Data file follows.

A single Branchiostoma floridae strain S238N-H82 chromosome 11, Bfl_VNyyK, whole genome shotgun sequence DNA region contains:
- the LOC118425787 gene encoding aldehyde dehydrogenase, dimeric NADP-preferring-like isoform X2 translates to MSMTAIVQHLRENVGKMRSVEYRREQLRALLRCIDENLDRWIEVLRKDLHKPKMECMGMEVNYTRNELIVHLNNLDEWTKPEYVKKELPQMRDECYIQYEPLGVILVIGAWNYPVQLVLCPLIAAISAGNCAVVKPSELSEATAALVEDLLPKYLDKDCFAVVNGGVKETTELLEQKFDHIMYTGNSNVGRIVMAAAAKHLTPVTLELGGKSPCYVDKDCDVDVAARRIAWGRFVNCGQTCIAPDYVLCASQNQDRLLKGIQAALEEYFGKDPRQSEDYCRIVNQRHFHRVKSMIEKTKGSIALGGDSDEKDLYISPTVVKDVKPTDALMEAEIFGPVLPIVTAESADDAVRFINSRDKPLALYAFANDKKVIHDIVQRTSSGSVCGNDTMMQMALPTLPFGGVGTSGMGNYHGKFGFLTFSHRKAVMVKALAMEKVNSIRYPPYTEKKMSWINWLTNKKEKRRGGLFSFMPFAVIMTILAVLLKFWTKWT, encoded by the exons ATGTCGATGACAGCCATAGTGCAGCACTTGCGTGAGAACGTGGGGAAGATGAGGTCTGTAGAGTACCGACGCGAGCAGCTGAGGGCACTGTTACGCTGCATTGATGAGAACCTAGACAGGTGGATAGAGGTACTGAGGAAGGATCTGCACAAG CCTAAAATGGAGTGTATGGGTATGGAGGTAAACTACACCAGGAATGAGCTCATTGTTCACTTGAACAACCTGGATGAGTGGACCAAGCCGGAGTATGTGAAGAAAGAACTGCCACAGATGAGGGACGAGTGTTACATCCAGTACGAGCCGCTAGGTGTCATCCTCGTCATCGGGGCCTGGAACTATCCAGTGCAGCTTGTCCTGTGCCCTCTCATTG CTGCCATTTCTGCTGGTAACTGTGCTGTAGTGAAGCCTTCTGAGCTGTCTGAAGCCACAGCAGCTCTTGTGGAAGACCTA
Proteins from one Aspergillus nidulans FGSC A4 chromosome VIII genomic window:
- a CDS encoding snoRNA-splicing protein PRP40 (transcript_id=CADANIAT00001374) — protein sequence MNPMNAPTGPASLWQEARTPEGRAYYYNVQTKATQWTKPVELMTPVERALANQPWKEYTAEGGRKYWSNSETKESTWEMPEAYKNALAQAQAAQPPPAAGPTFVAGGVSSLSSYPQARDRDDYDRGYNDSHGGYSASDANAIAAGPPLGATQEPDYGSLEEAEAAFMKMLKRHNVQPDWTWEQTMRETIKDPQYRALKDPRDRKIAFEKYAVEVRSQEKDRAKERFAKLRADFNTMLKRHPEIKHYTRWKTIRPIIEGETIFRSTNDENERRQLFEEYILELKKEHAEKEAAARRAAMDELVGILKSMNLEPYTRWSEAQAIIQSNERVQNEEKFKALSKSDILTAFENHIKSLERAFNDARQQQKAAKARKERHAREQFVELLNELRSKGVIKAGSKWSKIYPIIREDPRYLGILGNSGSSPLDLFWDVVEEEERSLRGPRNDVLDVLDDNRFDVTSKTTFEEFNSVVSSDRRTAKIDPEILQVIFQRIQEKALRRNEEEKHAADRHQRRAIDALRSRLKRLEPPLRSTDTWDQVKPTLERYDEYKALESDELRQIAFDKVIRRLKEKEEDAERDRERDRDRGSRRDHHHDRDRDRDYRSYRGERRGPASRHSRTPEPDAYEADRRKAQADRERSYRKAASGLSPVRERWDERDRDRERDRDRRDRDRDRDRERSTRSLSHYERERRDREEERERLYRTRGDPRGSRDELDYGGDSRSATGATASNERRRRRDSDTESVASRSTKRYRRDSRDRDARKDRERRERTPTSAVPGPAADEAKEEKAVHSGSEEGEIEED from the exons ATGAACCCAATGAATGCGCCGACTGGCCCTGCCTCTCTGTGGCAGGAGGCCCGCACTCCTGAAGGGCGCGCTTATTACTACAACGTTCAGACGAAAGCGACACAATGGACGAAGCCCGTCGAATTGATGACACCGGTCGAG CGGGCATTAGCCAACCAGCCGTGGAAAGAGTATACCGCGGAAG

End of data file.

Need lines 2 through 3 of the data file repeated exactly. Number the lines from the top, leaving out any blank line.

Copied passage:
- the LOC118425787 gene encoding aldehyde dehydrogenase, dimeric NADP-preferring-like isoform X2 translates to MSMTAIVQHLRENVGKMRSVEYRREQLRALLRCIDENLDRWIEVLRKDLHKPKMECMGMEVNYTRNELIVHLNNLDEWTKPEYVKKELPQMRDECYIQYEPLGVILVIGAWNYPVQLVLCPLIAAISAGNCAVVKPSELSEATAALVEDLLPKYLDKDCFAVVNGGVKETTELLEQKFDHIMYTGNSNVGRIVMAAAAKHLTPVTLELGGKSPCYVDKDCDVDVAARRIAWGRFVNCGQTCIAPDYVLCASQNQDRLLKGIQAALEEYFGKDPRQSEDYCRIVNQRHFHRVKSMIEKTKGSIALGGDSDEKDLYISPTVVKDVKPTDALMEAEIFGPVLPIVTAESADDAVRFINSRDKPLALYAFANDKKVIHDIVQRTSSGSVCGNDTMMQMALPTLPFGGVGTSGMGNYHGKFGFLTFSHRKAVMVKALAMEKVNSIRYPPYTEKKMSWINWLTNKKEKRRGGLFSFMPFAVIMTILAVLLKFWTKWT, encoded by the exons ATGTCGATGACAGCCATAGTGCAGCACTTGCGTGAGAACGTGGGGAAGATGAGGTCTGTAGAGTACCGACGCGAGCAGCTGAGGGCACTGTTACGCTGCATTGATGAGAACCTAGACAGGTGGATAGAGGTACTGAGGAAGGATCTGCACAAG CCTAAAATGGAGTGTATGGGTATGGAGGTAAACTACACCAGGAATGAGCTCATTGTTCACTTGAACAACCTGGATGAGTGGACCAAGCCGGAGTATGTGAAGAAAGAACTGCCACAGATGAGGGACGAGTGTTACATCCAGTACGAGCCGCTAGGTGTCATCCTCGTCATCGGGGCCTGGAACTATCCAGTGCAGCTTGTCCTGTGCCCTCTCATTG CTGCCATTTCTGCTGGTAACTGTGCTGTAGTGAAGCCTTCTGAGCTGTCTGAAGCCACAGCAGCTCTTGTGGAAGACCTA
Proteins from one Aspergillus nidulans FGSC A4 chromosome VIII genomic window: